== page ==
Michael Pavlic Replacing Tommy Gargotta as Sony’s President, Worldwide Advertising

Michael Pavlic Sony

Wasting no time, Sony has announced that Michael Pavlic will replace Tommy Gargotta as president, worldwide creative advertising. On Tuesday, Gargotta stepped down from his post at the Culver City-based studio.

Pavlic was quickly promoted from executive VP of creative advertising and will report to Dwight Caines, president of domestic theatrical marketing for Columbia TriStar Motion Picture Group. In his new role, Pavlic will head up both the domestic and international creative advertising teams to launch Columbia and Sony Pictures Animation feature films across the globe.

“Mike is a talented and passionate creative executive whose instincts are as strong as his commitment to great work,” said Caines in a statement. “I am thrilled that he will be mentoring and leading the team as we rebuild for the future.”

Pavlic’s promotion marks the continuation of  Sony’s internal shifts and external departures. Just last week Jeff Blake announced his exit, and in the last 18 months several top division heads have either been fired or left. They include worldwide marketing president Marc Weinstock; home entertainment chief David Bishop; senior VP of media relations Steve Elzer; Chris Cookson, president of Sony Pictures Technologies; executive VP, worldwide commercial for Sony Pictures Home Entertainment Matt Brown; executive VP of global communications Ann Boyd; VP of global communications Jason Allen and home entertainment and acquisitions public relations head Fritz Friedman.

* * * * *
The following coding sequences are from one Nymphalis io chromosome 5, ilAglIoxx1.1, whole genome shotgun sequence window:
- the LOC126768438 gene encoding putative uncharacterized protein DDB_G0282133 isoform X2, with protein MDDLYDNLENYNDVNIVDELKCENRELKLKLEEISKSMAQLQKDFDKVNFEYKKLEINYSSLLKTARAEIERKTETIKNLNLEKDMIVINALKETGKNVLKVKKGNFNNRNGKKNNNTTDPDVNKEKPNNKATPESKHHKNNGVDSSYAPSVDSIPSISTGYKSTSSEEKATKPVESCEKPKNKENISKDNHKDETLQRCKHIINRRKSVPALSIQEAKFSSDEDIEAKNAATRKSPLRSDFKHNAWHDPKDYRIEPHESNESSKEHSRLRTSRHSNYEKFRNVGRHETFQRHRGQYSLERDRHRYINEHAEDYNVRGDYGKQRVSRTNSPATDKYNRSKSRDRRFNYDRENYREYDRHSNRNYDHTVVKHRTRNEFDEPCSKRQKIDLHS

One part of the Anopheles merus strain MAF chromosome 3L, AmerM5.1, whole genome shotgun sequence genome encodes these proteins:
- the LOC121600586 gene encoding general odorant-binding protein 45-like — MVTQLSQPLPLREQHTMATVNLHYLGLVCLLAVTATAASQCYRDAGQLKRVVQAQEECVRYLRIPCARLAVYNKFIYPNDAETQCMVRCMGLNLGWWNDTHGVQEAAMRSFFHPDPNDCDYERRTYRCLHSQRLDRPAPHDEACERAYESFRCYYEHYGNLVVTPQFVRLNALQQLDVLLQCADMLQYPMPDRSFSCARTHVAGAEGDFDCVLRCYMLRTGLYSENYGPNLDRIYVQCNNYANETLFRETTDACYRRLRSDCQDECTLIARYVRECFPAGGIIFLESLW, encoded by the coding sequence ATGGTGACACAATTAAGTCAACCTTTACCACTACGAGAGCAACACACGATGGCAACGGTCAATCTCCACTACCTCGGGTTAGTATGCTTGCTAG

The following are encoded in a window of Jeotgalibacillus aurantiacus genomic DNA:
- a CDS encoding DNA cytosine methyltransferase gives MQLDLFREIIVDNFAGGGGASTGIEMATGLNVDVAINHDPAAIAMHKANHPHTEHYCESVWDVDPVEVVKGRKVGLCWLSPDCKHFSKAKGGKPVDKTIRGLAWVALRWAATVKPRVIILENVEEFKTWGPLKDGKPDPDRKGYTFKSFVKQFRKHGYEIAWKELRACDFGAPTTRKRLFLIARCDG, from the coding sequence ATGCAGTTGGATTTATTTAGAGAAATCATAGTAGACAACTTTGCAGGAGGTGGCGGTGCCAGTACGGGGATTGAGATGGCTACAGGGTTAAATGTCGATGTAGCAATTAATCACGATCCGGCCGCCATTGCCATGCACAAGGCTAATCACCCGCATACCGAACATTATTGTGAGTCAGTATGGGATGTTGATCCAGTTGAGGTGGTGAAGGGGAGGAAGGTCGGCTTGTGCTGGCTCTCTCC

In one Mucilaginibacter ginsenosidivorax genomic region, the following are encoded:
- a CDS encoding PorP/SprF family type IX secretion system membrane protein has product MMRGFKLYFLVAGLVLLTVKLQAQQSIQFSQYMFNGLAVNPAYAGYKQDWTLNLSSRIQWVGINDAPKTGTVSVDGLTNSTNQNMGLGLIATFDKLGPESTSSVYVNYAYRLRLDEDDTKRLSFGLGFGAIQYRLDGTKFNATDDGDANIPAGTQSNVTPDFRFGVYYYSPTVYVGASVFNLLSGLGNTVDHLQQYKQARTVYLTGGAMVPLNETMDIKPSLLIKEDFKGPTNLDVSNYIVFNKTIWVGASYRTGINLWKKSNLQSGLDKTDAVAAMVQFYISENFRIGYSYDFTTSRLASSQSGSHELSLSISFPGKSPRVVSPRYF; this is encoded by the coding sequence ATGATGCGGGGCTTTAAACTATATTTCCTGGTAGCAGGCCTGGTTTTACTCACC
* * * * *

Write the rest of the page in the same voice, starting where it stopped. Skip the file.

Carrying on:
Amidst the numerous staffing moves, Sony Corp.’s Tokyo headquarters announced Thursday that its film revenue increased 22.6% year-over-year, or 18% on a constant currency basis, to $1.93 billion. The company attributed that to “the strong worldwide theatrical performances of ‘The Amazing Spider-Man 2’ and ’22 Jump Street,'” which globally grossed approximately $707 million and $279 million, respectively.

Pavlic rejoined Sony in 2009. He clocked a stint at Sony from 2003-2005 as manager of creative advertising, left, and returned to work on several of the studio’s campaigns including “22 Jump Street,” “American Hustle” and “Moneyball.”

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